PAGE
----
The Arabian Nights commands a place in world literature unrivaled by any other fictional work of "Oriental" provenance. Bringing together Indian, Iranian, and Arabic tradition, this collection of tales became popular in the Western world during the eighteenth century and has since exerted a profound influence on theater, opera, music, painting, architecture, and literature. The Arabian Nights Reader offers an authoritative guide to the research inspired by this rich and intricate work. Through a selection of sixteen influential and currently relevant essays, culled from decades of scholarship, this volume encompasses the most salient research topics to date, from the Nights' early history to interpretations of such famous characters as Sheherazade.
While serious research on the Nights began early in the nineteenth century, some of the most puzzling aspects of the collection's complex history and character were solved only quite recently. This volume's topics reflect the makings of a transnational narrative: evidence of a ninth-century version of the Nights, the work's circulation among booksellers in twelfth-century Cairo, the establishment of a "canonical" text, the sources used by the French translator who introduced the Nights to the West and the dating of this French translation, the influence of Greek literature on the Nights, the genre of romance, the relationship between narration and survival within the plots, reception of the Nights from the nineteenth century onward, interpretations of single stories from the collection, the universal nature of the sexual politics surrounding Sheherazade, and the repercussion of the Nights in modern Arabic literature.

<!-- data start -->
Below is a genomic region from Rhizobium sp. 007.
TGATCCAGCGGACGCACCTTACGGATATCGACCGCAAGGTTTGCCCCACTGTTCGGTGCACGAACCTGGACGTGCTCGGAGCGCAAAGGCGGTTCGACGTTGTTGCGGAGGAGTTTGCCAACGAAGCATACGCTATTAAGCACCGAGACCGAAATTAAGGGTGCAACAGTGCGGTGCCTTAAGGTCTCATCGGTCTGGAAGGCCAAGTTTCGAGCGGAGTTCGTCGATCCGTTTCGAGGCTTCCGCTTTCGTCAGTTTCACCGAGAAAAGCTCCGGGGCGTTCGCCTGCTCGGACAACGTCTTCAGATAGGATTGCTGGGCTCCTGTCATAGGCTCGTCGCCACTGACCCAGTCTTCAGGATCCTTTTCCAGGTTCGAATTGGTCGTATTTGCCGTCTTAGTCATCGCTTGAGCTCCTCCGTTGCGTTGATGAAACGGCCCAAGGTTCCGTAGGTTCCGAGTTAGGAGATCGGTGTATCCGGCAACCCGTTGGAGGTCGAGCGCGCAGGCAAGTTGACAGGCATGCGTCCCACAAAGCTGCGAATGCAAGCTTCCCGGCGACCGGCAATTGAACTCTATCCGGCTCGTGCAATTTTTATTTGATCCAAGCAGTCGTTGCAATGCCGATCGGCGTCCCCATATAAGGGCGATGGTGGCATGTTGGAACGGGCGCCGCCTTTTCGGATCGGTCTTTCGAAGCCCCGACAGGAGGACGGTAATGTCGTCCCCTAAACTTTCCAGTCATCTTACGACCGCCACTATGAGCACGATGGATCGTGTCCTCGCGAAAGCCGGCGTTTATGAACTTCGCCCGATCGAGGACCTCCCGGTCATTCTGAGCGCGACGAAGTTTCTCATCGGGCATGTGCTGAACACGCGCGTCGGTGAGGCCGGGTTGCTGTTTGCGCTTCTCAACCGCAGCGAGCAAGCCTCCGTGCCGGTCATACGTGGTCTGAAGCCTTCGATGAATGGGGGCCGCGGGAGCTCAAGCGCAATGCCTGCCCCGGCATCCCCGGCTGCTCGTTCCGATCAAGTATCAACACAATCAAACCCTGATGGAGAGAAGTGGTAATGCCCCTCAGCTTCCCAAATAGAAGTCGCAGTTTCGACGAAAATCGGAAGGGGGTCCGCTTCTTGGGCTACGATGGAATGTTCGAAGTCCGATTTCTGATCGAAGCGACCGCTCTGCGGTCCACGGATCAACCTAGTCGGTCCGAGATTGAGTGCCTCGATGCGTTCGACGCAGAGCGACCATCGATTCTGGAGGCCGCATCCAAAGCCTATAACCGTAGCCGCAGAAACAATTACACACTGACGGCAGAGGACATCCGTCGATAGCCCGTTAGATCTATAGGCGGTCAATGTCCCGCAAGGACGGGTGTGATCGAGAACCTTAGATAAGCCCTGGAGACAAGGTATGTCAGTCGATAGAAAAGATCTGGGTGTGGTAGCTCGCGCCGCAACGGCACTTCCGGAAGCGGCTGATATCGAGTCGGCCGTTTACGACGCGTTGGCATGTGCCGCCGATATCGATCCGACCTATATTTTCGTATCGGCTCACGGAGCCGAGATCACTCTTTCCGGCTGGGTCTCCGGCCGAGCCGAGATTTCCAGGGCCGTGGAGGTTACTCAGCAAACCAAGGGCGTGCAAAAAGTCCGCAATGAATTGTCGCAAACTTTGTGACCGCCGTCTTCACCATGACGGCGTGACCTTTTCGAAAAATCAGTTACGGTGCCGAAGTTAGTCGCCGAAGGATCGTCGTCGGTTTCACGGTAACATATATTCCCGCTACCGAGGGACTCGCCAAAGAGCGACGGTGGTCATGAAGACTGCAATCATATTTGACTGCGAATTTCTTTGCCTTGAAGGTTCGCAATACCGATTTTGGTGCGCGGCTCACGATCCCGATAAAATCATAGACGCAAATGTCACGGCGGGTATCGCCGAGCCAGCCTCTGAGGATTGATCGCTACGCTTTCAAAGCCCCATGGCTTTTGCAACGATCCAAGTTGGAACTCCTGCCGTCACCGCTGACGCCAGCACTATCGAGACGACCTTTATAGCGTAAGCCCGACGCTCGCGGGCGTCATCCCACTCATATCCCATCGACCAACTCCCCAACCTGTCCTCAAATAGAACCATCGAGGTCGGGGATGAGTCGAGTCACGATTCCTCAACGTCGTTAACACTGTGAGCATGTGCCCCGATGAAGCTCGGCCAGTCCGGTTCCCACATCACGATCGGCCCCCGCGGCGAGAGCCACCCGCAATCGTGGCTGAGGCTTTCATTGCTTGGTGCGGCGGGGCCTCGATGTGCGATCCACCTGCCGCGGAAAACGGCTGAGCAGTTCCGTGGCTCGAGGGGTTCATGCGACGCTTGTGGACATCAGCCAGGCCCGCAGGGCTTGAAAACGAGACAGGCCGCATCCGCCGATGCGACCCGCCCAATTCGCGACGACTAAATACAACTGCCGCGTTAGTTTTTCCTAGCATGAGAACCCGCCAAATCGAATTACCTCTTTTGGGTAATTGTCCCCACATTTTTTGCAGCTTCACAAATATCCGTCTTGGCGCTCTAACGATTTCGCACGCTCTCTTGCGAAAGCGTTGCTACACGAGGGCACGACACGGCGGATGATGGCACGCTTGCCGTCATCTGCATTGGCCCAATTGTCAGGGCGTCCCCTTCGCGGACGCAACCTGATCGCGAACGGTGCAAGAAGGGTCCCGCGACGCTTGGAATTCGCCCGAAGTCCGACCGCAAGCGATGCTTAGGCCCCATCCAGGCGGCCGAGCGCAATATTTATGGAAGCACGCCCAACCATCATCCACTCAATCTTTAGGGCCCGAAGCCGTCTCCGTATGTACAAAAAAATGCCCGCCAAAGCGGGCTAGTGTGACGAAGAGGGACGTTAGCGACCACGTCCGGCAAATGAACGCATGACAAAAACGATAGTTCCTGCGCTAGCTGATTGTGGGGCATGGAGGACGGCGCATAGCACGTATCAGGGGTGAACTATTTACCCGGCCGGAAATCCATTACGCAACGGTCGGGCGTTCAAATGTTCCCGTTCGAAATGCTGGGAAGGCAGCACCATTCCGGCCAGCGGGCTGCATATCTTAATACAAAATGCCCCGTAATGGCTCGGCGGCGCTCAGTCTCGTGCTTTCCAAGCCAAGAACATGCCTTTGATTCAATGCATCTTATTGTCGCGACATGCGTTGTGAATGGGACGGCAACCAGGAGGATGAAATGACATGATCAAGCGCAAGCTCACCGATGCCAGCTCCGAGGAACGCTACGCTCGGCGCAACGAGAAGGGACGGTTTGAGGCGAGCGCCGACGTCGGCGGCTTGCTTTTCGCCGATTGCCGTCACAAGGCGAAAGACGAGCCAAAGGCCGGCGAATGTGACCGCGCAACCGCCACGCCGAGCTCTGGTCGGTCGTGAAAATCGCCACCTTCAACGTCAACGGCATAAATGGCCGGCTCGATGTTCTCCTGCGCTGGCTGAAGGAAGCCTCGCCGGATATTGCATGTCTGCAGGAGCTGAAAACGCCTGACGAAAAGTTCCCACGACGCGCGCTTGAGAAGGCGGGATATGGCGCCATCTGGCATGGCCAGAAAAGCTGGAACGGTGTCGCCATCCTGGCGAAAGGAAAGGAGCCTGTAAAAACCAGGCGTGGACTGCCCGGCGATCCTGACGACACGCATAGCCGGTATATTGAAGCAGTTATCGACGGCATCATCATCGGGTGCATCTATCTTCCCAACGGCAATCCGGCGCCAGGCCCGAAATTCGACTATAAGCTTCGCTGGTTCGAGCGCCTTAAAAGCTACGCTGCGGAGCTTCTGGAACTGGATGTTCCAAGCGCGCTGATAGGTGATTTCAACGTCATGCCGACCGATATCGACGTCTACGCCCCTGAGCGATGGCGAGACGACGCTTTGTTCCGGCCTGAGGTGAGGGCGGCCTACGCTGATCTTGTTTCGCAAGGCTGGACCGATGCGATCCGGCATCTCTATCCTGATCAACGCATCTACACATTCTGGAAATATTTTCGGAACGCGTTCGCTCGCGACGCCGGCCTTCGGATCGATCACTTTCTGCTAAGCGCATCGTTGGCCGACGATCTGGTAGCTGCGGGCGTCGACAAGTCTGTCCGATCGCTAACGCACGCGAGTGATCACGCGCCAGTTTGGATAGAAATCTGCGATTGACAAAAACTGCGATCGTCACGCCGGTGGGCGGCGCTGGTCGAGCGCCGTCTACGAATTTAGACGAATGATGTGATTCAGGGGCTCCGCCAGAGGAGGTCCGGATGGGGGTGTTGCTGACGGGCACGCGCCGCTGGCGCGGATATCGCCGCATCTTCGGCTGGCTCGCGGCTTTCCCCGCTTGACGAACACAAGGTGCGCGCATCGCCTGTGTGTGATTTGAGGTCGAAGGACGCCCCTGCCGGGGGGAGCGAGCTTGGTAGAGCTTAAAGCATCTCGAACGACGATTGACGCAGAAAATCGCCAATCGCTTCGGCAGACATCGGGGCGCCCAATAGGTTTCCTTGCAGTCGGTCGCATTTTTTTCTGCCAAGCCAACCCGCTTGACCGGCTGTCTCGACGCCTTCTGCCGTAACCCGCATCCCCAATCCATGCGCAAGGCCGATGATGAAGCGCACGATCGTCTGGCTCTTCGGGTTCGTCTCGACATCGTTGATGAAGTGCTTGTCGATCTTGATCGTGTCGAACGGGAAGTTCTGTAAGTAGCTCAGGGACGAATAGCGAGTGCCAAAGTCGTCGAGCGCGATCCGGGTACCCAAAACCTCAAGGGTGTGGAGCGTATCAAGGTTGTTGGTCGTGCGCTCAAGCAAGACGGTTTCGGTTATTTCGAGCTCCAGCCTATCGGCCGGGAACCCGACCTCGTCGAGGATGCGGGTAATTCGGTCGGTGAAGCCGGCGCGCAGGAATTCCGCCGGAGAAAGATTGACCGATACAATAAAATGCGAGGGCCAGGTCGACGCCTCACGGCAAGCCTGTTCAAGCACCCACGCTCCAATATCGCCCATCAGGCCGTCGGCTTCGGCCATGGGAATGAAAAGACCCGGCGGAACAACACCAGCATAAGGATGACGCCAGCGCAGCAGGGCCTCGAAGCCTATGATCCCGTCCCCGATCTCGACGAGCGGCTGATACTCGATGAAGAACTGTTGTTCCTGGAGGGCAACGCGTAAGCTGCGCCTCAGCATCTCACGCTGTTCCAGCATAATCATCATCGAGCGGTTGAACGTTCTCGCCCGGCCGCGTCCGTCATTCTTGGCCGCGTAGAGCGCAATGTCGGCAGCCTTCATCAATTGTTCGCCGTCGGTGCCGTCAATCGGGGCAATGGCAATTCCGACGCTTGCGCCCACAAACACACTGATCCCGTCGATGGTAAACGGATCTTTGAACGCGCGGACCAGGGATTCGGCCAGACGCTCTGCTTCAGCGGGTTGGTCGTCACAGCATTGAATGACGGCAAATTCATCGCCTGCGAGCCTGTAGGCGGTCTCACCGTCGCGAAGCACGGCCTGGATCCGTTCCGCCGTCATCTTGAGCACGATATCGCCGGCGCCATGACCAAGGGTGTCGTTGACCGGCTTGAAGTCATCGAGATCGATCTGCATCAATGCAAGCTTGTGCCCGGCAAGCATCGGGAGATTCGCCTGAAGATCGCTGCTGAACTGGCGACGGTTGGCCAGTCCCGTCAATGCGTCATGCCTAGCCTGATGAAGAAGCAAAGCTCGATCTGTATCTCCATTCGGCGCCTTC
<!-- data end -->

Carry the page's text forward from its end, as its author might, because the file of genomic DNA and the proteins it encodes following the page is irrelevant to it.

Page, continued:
As this collection demonstrates, the Arabian Nights helped shape Western perceptions of the "Orient" as the quintessential "Other" while serving to inspire Western creativity. The research presented here not only deepens our insight into this great work but also heightens our awareness of the powerful communal forces of transnational narrative.